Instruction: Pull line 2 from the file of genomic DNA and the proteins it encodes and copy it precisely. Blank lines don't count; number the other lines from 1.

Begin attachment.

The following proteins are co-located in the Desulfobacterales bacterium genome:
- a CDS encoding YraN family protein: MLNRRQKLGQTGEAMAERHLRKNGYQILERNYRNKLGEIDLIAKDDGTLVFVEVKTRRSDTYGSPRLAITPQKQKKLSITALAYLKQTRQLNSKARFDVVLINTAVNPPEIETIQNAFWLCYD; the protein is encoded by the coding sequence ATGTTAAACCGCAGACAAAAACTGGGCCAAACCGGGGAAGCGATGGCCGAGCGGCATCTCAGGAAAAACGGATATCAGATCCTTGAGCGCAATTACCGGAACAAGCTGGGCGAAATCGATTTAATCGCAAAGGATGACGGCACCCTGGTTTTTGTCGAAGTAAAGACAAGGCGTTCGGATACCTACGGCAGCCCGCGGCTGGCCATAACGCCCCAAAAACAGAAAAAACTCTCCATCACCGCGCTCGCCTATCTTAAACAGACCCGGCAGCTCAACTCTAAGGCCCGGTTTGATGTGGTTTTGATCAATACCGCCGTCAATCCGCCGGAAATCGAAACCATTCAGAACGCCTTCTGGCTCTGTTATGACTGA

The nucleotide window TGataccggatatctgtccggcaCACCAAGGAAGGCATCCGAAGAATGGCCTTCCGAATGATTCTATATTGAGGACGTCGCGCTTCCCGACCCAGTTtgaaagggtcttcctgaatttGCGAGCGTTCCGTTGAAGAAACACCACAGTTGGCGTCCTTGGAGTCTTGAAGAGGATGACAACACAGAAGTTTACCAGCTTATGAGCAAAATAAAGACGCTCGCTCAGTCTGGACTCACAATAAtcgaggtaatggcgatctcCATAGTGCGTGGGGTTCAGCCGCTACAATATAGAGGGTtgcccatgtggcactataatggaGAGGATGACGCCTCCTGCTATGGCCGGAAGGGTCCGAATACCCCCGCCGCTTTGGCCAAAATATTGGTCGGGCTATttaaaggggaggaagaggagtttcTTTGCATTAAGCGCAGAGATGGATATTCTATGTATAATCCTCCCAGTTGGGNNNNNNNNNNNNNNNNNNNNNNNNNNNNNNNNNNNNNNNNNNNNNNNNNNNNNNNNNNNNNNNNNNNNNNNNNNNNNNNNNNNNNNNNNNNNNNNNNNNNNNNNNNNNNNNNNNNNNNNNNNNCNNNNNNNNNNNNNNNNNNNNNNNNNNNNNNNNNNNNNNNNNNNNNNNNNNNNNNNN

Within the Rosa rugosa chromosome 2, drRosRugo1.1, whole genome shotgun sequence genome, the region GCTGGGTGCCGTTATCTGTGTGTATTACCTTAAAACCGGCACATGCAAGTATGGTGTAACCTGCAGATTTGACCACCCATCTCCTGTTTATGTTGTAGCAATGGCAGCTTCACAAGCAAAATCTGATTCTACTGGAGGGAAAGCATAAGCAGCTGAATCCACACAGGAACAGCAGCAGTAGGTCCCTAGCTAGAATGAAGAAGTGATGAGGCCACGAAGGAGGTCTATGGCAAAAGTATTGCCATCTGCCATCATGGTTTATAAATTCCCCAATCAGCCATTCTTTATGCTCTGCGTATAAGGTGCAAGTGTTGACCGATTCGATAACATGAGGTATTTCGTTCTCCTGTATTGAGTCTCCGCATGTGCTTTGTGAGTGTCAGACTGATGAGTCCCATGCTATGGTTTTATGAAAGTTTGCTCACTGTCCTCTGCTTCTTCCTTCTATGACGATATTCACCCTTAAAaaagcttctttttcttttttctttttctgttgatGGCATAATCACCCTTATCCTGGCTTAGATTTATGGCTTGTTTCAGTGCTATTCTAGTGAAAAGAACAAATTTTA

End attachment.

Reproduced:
- a CDS encoding YraN family protein: MLNRRQKLGQTGEAMAERHLRKNGYQILERNYRNKLGEIDLIAKDDGTLVFVEVKTRRSDTYGSPRLAITPQKQKKLSITALAYLKQTRQLNSKARFDVVLINTAVNPPEIETIQNAFWLCYD; the protein is encoded by the coding sequence ATGTTAAACCGCAGACAAAAACTGGGCCAAACCGGGGAAGCGATGGCCGAGCGGCATCTCAGGAAAAACGGATATCAGATCCTTGAGCGCAATTACCGGAACAAGCTGGGCGAAATCGATTTAATCGCAAAGGATGACGGCACCCTGGTTTTTGTCGAAGTAAAGACAAGGCGTTCGGATACCTACGGCAGCCCGCGGCTGGCCATAACGCCCCAAAAACAGAAAAAACTCTCCATCACCGCGCTCGCCTATCTTAAACAGACCCGGCAGCTCAACTCTAAGGCCCGGTTTGATGTGGTTTTGATCAATACCGCCGTCAATCCGCCGGAAATCGAAACCATTCAGAACGCCTTCTGGCTCTGTTATGACTGA